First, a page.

It's been four years since San Thida had what she described as the biggest shock of her life: a phone conversation with an apologetic stranger on the other end, telling her to pick up her younger sister’s body from Calmette Hospital.
Despite being a shy girl averse to crowds and who rarely went out, Thida’s sister, Moeun Sophal, had insisted on joining millions of revellers to take in the lights and colour of the 2010 Water Festival.
Although the 28-year-old garment worker had begged others to come with her, no one wanted to, so she went alone.
“She asked my uncle and the neighbours to go to Koh Pich with her and she told everyone that Koh Pich was very beautiful and she had seen it on television, but no one came along,” Thida, 34, said yesterday at her home in Phnom Penh’s Kilometre Six commune in Russei Keo district. “I don’t know why she really wanted to go to the Water Festival. It seemed like someone’s spirit brought her out.”
It was November 22, the last day of the three-day festival. That night, Thida began hearing rumours from neighbours that the Koh Pich, or Diamond Island, bridge had collapsed. In a panic, she tried to call Sophal, but the line rang out.
Hours later, a stranger eventually picked up Sophal’s phone.
“It was the biggest shock of my life when a man answered and said ‘I am so sorry, your sister has passed away’.” The body had been taken from the bridge to Calmette.
The resumption of the Water Festival this year, the first to be held since a bridge stampede sparked by fears that the structure was collapsing killed 353 people, including Sophal, in 2010, is kindling traumatic memories.
“I do not want anyone to talk about the Water Festival or Koh Pich. I don’t want to see the Water Festival anymore, but I can’t stop the government from celebrating it because it’s our traditional Khmer ceremony,” Thida said.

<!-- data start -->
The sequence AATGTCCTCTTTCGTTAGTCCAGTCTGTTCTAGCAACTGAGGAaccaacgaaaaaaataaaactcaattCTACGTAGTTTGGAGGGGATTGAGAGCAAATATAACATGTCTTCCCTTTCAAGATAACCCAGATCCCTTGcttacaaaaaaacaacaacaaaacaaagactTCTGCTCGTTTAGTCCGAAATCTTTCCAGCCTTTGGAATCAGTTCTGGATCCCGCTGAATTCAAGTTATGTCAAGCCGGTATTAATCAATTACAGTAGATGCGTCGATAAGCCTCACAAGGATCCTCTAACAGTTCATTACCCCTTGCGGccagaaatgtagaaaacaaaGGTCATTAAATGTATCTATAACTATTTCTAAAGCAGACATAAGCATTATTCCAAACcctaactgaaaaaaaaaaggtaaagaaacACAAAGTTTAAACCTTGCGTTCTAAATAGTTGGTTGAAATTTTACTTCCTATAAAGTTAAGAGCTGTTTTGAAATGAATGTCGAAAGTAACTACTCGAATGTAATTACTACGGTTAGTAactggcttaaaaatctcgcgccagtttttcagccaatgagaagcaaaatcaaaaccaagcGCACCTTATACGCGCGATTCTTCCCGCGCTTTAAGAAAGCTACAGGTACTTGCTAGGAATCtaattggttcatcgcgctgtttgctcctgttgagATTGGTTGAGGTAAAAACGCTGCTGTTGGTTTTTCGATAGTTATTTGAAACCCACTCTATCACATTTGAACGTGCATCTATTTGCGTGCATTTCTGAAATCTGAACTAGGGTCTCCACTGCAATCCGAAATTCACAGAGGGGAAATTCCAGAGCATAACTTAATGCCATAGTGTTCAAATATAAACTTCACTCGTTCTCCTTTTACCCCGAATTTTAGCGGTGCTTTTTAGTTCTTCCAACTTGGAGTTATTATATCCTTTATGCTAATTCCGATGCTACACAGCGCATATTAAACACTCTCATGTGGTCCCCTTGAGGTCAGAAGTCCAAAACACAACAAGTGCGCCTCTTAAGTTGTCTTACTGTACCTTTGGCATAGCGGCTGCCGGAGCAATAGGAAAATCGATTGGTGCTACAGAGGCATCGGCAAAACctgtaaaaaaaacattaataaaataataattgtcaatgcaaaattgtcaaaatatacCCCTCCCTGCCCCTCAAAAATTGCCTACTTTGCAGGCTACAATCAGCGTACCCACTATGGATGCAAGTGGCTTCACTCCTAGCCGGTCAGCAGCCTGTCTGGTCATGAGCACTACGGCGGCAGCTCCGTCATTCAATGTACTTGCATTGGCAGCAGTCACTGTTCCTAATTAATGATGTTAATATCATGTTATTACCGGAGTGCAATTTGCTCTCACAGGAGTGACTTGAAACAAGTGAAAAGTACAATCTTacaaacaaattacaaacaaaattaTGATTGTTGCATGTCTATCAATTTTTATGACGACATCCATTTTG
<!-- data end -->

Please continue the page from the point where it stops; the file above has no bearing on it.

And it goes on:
Her young children played around the room yesterday as she spoke, seemingly oblivious to their mother’s tears.
But Thida says she has played videos to them showing the devastating aftermath of the stampede – hundreds of trampled and suffocated bodies on the bridge – to ward them off ever joining the festival.
As she rifles through folders of documents on the floor, searching for a photo of Sophal, Thida explains why her sister’s picture is not displayed above one of the many Buddhist shrines in her house.
“I keep it somewhere hidden from me, because I will miss her when I see her photo.”
She says it feels like no time at all has passed since the tragedy occurred. Thida also fears that if something goes awry this year, the authorities will again fail to respond quickly and adequately.
No government official was ever held accountable for the 2010 disaster, which was characterised by Prime Minister Hun Sen as an unexpected “mistake”.
Although Kong Sam Ol, the chairman of the Permanent Committee for Organising National and International Festivals, tendered his resignation after the stampede, the premier refused to accept it.
Mom Ratha, 27, was on the bridge when the stampede occurred in 2010, but he does not fear the festival’s return.
“I was alone on the bridge, and there were a lot of people surrounding me. It was very difficult and I could not move. It was very hot, but luckily the people that tried to help us sprayed water at the hordes of people,” he said.
Ratha actually wants to attend this year, but his mother has forbidden him from doing so.
In 2010, he had come secretly to the capital from Takeo province, selling some of her chickens to pay his way.
“Even though I can’t forget about the [stampede], I am not afraid anymore, because I don’t think it can happen every year.”
City Hall spokesman Long Dimanche said yesterday that a memorial ceremony would not be held during this year’s festival, as it would scare attendees.
“Why do you like to mix together the past and present?” he said.
“If we do it, it would be like if we were in a plane and they played a video of the Malaysia Airlines crash.”